A recent survey suggests several Australian companies have ceased to allow, or created strict clothing rules for Dress Down Friday. The firms, which include large companies such as the Lomax Financial Group have dropped casual Friday clothing as the results were counterproductive, ranging from top clients arriving unexpectedly to be greeted by staff whose clothing could have looked disrespectful through to time spent policing ‘casual’ to ensure it was not too casual for business purposes.
What are the new rules?
- For women it’s trousers or skirts or tailored dresses in appropriate colours, tailored short-sleeved shirts or blouses, knitwear without slogans or pictures and shoes or boots that can be open toed but not flip-flops or clogs, and, where appropriate tights and jackets. Halternecks, shorts, torn or ripped clothing and messy hair are not appropriate.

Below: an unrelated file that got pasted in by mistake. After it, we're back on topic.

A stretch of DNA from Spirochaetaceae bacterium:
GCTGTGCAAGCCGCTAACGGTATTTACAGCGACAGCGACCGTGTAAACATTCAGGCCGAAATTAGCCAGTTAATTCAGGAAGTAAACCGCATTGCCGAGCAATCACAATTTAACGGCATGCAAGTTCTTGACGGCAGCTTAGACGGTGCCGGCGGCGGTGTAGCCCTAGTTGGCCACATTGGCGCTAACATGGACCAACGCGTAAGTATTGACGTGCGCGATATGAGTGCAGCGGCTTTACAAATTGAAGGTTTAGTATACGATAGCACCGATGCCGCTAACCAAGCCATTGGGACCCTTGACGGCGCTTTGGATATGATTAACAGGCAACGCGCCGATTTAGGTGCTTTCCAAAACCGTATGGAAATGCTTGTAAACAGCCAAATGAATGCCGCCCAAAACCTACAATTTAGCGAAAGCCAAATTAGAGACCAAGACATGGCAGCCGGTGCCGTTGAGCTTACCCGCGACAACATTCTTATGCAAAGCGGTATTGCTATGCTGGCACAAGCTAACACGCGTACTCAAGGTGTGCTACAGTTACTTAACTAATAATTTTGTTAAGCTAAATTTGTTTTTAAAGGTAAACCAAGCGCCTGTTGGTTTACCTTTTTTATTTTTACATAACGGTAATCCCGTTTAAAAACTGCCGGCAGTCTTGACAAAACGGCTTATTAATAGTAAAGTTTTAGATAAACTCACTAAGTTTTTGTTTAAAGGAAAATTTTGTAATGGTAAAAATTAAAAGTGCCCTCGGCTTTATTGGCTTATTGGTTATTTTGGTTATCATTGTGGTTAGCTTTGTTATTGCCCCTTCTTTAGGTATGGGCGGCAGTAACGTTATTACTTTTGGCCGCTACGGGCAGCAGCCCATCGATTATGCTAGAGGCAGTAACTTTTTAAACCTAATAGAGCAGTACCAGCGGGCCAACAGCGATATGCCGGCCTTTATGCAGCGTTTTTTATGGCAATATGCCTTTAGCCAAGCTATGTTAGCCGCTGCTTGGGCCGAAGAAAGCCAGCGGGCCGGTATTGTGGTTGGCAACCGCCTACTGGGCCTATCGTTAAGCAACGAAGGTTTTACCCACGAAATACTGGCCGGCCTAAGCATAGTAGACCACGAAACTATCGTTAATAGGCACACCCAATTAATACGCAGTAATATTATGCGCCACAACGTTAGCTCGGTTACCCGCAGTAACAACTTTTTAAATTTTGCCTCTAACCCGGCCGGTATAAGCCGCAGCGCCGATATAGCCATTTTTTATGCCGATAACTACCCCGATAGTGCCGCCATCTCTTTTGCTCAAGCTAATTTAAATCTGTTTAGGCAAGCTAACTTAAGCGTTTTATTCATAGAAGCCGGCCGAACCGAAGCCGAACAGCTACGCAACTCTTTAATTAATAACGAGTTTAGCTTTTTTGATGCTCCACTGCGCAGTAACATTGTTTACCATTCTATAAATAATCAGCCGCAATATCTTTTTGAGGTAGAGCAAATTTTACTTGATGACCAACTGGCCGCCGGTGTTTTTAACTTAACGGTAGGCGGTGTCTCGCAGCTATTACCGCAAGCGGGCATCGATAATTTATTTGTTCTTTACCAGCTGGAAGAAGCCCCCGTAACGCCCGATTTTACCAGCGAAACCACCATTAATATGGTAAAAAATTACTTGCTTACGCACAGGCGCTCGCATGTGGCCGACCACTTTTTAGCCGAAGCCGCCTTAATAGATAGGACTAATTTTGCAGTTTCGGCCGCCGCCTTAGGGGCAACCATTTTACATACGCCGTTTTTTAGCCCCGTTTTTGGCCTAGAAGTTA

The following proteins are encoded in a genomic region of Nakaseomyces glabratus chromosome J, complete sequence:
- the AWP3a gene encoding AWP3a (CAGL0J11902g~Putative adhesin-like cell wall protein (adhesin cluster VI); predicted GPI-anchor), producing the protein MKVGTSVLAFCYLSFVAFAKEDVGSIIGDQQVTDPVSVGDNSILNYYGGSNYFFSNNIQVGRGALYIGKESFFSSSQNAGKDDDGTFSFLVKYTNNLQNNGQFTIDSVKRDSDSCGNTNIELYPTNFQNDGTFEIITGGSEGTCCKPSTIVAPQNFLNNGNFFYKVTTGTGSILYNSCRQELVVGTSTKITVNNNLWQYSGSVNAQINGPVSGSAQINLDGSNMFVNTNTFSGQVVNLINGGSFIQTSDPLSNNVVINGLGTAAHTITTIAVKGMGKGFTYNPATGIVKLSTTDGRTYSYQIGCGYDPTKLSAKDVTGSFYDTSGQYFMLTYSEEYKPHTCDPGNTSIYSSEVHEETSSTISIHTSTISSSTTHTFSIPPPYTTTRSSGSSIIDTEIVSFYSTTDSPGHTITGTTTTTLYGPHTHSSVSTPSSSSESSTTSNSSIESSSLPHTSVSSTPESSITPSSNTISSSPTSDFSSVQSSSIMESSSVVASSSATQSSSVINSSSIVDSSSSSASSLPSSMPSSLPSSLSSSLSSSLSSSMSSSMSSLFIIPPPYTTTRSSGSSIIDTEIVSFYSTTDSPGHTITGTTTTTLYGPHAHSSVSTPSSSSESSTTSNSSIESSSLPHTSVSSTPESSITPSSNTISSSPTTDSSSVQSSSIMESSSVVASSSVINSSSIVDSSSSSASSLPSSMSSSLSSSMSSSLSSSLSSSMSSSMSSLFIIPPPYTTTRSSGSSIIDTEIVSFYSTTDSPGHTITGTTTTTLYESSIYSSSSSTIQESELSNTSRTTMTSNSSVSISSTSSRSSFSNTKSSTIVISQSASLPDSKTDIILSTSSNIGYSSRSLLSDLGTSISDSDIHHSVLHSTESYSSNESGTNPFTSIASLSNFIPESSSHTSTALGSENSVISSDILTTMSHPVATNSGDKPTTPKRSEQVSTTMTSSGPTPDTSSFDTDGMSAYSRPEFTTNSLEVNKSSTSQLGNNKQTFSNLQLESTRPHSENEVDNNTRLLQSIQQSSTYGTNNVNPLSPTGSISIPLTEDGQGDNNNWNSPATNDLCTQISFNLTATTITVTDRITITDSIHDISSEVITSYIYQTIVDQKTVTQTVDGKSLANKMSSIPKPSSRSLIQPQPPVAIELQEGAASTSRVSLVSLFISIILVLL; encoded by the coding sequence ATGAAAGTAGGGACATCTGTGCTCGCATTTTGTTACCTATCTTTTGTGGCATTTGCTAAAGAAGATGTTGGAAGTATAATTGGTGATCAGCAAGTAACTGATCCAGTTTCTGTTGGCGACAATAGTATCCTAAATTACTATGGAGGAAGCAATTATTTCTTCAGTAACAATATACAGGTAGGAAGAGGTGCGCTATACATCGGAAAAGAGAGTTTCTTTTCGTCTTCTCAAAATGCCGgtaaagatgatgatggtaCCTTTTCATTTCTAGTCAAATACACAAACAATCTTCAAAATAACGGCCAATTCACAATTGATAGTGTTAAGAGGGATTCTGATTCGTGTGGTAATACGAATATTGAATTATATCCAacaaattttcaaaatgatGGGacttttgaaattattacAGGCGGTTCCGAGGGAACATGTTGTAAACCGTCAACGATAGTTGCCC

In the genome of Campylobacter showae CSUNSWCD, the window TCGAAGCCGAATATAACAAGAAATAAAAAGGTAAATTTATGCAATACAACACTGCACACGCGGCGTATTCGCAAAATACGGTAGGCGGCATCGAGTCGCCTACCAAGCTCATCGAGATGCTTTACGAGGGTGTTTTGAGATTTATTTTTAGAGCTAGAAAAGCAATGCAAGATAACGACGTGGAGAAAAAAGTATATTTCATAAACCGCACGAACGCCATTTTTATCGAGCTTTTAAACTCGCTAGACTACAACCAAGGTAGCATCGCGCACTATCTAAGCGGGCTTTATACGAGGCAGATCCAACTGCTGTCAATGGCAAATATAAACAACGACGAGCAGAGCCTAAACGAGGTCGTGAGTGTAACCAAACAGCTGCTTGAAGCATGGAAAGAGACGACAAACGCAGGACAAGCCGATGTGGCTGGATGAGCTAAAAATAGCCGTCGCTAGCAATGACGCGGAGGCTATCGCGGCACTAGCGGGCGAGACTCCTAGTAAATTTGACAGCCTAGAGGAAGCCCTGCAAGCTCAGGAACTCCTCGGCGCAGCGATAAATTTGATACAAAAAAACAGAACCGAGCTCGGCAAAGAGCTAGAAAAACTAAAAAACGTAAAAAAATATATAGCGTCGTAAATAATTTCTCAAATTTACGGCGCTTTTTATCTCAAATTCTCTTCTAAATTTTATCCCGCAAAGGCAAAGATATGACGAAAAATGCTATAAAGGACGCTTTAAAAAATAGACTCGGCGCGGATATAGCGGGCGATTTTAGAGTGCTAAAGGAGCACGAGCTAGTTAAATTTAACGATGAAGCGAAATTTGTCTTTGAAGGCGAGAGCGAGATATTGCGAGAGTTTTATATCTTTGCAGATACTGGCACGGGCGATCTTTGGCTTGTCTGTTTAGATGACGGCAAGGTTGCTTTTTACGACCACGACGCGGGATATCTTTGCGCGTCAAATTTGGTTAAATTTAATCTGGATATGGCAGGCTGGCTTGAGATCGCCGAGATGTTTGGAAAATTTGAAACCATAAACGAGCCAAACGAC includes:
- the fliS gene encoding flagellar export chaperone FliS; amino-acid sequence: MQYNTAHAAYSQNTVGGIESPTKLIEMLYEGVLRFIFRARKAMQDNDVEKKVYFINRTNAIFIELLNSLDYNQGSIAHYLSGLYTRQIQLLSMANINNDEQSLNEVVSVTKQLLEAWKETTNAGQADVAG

- For men, suits, ties, dress shirts, socks and boots or shoes. Shirts may be collared or collarless, and in some industries, polo shirts are acceptable. Sandals, shorts, T-shirts with cartoon characters or slogans are not. Jackets may be considered necessary, depending on the industry.
Jezebel has also been exploring the cost benefit of clothing, determining that the average American woman spends $6,000 and 100 hours a year on buying and returning clothing. A further $25,000 over a lifetime is spent on shoes!
And while that may seem excessive, a survey of Australian employees discovered that 72% of them believe that to get bonuses or promotions, they need to be more smartly dressed than their colleagues.